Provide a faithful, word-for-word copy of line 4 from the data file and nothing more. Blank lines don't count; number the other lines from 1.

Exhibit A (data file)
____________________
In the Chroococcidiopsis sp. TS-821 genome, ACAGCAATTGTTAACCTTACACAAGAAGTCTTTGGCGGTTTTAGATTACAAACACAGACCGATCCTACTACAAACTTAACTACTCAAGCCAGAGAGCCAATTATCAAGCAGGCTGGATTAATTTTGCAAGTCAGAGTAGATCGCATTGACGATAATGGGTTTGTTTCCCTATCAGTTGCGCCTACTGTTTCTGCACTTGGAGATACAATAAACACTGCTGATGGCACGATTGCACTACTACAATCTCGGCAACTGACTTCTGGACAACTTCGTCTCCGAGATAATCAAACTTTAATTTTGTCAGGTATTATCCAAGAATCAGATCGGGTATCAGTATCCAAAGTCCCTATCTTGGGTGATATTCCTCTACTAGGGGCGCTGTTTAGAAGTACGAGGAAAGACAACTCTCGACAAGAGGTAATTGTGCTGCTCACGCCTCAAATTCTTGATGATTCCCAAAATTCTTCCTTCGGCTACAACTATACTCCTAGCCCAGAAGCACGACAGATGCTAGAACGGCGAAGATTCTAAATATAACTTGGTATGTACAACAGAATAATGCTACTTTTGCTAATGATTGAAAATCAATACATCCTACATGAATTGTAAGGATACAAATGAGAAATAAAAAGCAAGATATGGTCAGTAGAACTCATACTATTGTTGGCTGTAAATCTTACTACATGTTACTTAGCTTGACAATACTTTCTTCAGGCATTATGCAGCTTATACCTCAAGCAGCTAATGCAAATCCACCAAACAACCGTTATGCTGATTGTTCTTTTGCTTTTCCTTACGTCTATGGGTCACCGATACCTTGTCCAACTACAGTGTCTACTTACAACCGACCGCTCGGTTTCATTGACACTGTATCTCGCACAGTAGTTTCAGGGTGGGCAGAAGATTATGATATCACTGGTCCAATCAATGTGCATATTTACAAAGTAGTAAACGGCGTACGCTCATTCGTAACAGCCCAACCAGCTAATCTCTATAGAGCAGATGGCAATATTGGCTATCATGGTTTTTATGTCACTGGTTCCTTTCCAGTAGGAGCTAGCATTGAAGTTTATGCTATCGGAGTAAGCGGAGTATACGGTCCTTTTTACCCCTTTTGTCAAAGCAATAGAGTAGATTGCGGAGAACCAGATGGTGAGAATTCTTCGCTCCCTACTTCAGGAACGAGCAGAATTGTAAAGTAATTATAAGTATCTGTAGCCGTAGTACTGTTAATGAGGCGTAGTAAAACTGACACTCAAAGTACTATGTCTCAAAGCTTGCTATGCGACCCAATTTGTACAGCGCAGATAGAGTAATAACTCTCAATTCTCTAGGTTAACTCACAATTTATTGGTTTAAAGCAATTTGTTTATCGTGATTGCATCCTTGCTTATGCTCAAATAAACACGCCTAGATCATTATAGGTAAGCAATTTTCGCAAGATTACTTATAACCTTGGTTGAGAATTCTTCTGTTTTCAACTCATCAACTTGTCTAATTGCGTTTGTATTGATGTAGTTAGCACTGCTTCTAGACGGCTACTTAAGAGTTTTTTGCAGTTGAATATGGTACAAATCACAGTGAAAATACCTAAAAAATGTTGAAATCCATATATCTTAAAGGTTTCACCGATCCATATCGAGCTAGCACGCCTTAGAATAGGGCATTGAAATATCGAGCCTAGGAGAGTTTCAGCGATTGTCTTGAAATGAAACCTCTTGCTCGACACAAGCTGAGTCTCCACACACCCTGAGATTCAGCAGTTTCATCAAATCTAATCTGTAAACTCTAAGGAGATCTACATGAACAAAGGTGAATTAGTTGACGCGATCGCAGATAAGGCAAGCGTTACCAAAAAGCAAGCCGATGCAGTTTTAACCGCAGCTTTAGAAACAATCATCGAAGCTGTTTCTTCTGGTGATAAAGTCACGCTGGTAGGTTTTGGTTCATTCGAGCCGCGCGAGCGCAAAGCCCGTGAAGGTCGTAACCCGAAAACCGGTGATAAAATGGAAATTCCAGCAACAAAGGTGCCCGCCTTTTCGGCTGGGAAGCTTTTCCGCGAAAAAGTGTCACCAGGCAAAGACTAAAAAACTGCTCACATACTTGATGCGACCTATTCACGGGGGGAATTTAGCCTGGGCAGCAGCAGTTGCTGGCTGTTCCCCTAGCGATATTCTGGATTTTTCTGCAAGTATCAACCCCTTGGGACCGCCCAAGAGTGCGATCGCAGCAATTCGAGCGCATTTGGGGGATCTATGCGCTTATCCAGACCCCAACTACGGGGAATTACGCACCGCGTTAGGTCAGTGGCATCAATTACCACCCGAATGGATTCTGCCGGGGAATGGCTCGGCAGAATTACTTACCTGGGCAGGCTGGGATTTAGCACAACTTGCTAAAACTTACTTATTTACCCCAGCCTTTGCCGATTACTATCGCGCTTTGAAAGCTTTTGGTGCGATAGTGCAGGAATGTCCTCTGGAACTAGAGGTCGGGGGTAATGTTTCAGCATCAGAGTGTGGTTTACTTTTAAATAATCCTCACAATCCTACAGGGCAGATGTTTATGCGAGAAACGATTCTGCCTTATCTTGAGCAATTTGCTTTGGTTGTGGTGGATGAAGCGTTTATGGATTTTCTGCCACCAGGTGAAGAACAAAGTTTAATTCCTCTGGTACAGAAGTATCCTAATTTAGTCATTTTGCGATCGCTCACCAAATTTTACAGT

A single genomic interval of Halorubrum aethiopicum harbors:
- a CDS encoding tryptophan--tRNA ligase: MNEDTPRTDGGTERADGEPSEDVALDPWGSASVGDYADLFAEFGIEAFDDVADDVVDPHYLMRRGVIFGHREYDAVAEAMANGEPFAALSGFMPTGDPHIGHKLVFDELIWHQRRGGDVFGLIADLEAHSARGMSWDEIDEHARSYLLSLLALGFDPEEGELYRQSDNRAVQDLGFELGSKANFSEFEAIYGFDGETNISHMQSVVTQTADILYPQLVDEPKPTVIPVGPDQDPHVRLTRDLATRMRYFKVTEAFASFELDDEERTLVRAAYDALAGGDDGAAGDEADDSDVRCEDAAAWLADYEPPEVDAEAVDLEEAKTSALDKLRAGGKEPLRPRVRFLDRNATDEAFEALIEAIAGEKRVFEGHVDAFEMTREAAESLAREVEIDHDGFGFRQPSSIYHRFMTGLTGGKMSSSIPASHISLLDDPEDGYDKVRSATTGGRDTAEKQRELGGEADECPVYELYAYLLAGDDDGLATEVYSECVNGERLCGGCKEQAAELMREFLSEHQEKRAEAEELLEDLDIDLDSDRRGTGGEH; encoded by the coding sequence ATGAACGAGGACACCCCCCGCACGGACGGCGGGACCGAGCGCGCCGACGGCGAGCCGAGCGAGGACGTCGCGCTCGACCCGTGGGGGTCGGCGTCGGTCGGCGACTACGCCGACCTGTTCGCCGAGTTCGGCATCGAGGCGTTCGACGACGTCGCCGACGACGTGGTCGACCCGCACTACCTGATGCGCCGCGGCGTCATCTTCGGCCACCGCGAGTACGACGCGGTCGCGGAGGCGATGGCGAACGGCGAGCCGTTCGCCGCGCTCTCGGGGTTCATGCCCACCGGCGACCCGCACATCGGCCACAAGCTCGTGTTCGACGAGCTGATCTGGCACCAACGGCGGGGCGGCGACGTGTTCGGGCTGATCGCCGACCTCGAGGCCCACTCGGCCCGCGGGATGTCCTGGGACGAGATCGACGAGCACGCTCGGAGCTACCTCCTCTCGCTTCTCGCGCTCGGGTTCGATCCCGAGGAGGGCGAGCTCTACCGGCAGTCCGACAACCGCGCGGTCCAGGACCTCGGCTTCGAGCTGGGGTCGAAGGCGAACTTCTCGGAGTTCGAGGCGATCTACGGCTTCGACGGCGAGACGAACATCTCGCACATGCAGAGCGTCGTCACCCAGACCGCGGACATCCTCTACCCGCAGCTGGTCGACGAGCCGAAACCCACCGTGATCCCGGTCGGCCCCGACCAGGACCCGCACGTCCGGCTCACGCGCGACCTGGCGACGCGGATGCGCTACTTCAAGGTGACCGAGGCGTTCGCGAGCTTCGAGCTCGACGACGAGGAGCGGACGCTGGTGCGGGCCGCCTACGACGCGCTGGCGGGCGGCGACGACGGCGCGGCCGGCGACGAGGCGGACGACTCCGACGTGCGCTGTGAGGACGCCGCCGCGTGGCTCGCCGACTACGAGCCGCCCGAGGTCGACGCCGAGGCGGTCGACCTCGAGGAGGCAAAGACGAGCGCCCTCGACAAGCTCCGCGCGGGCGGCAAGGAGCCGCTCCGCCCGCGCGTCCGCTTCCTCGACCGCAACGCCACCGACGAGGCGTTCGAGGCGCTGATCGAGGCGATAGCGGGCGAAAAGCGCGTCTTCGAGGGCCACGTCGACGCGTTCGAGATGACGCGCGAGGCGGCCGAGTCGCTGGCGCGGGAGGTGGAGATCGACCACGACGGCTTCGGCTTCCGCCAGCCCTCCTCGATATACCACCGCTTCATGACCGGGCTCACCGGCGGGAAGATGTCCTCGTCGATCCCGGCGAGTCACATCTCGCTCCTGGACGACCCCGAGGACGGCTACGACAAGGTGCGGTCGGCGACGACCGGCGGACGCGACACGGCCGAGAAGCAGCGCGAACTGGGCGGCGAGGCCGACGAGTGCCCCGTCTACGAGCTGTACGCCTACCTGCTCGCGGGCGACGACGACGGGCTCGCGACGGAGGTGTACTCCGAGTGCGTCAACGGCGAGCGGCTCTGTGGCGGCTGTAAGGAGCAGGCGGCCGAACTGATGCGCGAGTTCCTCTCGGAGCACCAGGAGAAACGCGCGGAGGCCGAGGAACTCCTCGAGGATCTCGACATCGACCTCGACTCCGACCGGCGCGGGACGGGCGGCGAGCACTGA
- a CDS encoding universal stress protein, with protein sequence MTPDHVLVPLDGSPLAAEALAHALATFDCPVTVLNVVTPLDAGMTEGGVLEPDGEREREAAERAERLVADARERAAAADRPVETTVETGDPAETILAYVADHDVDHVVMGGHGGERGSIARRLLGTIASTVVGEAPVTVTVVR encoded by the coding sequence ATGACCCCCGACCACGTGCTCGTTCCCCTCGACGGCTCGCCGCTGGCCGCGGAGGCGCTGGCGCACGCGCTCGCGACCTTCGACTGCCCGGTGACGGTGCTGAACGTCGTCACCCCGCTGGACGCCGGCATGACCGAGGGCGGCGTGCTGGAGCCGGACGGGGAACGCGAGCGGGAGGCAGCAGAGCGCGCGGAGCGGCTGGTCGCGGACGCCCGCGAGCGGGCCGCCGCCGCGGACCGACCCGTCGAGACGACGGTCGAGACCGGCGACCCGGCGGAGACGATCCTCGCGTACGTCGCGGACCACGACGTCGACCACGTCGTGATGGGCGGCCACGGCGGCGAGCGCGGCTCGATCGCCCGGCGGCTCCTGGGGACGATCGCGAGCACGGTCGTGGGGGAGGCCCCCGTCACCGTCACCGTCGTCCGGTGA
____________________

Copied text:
- a CDS encoding universal stress protein, with protein sequence MTPDHVLVPLDGSPLAAEALAHALATFDCPVTVLNVVTPLDAGMTEGGVLEPDGEREREAAERAERLVADARERAAAADRPVETTVETGDPAETILAYVADHDVDHVVMGGHGGERGSIARRLLGTIASTVVGEAPVTVTVVR encoded by the coding sequence ATGACCCCCGACCACGTGCTCGTTCCCCTCGACGGCTCGCCGCTGGCCGCGGAGGCGCTGGCGCACGCGCTCGCGACCTTCGACTGCCCGGTGACGGTGCTGAACGTCGTCACCCCGCTGGACGCCGGCATGACCGAGGGCGGCGTGCTGGAGCCGGACGGGGAACGCGAGCGGGAGGCAGCAGAGCGCGCGGAGCGGCTGGTCGCGGACGCCCGCGAGCGGGCCGCCGCCGCGGACCGACCCGTCGAGACGACGGTCGAGACCGGCGACCCGGCGGAGACGATCCTCGCGTACGTCGCGGACCACGACGTCGACCACGTCGTGATGGGCGGCCACGGCGGCGAGCGCGGCTCGATCGCCCGGCGGCTCCTGGGGACGATCGCGAGCACGGTCGTGGGGGAGGCCCCCGTCACCGTCACCGTCGTCCGGTGA